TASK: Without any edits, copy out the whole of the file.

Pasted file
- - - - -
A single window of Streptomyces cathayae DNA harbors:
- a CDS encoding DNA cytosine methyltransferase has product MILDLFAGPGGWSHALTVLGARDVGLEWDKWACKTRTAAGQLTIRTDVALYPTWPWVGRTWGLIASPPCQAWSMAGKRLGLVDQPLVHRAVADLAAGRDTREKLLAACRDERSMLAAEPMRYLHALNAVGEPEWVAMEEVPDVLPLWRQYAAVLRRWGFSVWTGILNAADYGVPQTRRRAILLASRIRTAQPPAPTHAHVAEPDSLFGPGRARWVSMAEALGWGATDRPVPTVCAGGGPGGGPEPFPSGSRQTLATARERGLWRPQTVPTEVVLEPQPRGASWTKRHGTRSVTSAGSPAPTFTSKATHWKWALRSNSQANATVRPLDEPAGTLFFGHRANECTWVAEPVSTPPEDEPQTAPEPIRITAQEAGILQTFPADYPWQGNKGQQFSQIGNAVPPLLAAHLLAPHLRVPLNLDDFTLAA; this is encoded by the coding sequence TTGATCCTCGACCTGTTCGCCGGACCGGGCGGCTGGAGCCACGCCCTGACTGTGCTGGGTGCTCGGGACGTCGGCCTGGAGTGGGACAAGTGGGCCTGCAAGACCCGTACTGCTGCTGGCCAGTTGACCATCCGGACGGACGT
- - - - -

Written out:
A single window of Streptomyces cathayae DNA harbors:
- a CDS encoding DNA cytosine methyltransferase has product MILDLFAGPGGWSHALTVLGARDVGLEWDKWACKTRTAAGQLTIRTDVALYPTWPWVGRTWGLIASPPCQAWSMAGKRLGLVDQPLVHRAVADLAAGRDTREKLLAACRDERSMLAAEPMRYLHALNAVGEPEWVAMEEVPDVLPLWRQYAAVLRRWGFSVWTGILNAADYGVPQTRRRAILLASRIRTAQPPAPTHAHVAEPDSLFGPGRARWVSMAEALGWGATDRPVPTVCAGGGPGGGPEPFPSGSRQTLATARERGLWRPQTVPTEVVLEPQPRGASWTKRHGTRSVTSAGSPAPTFTSKATHWKWALRSNSQANATVRPLDEPAGTLFFGHRANECTWVAEPVSTPPEDEPQTAPEPIRITAQEAGILQTFPADYPWQGNKGQQFSQIGNAVPPLLAAHLLAPHLRVPLNLDDFTLAA; this is encoded by the coding sequence TTGATCCTCGACCTGTTCGCCGGACCGGGCGGCTGGAGCCACGCCCTGACTGTGCTGGGTGCTCGGGACGTCGGCCTGGAGTGGGACAAGTGGGCCTGCAAGACCCGTACTGCTGCTGGCCAGTTGACCATCCGGACGGACGT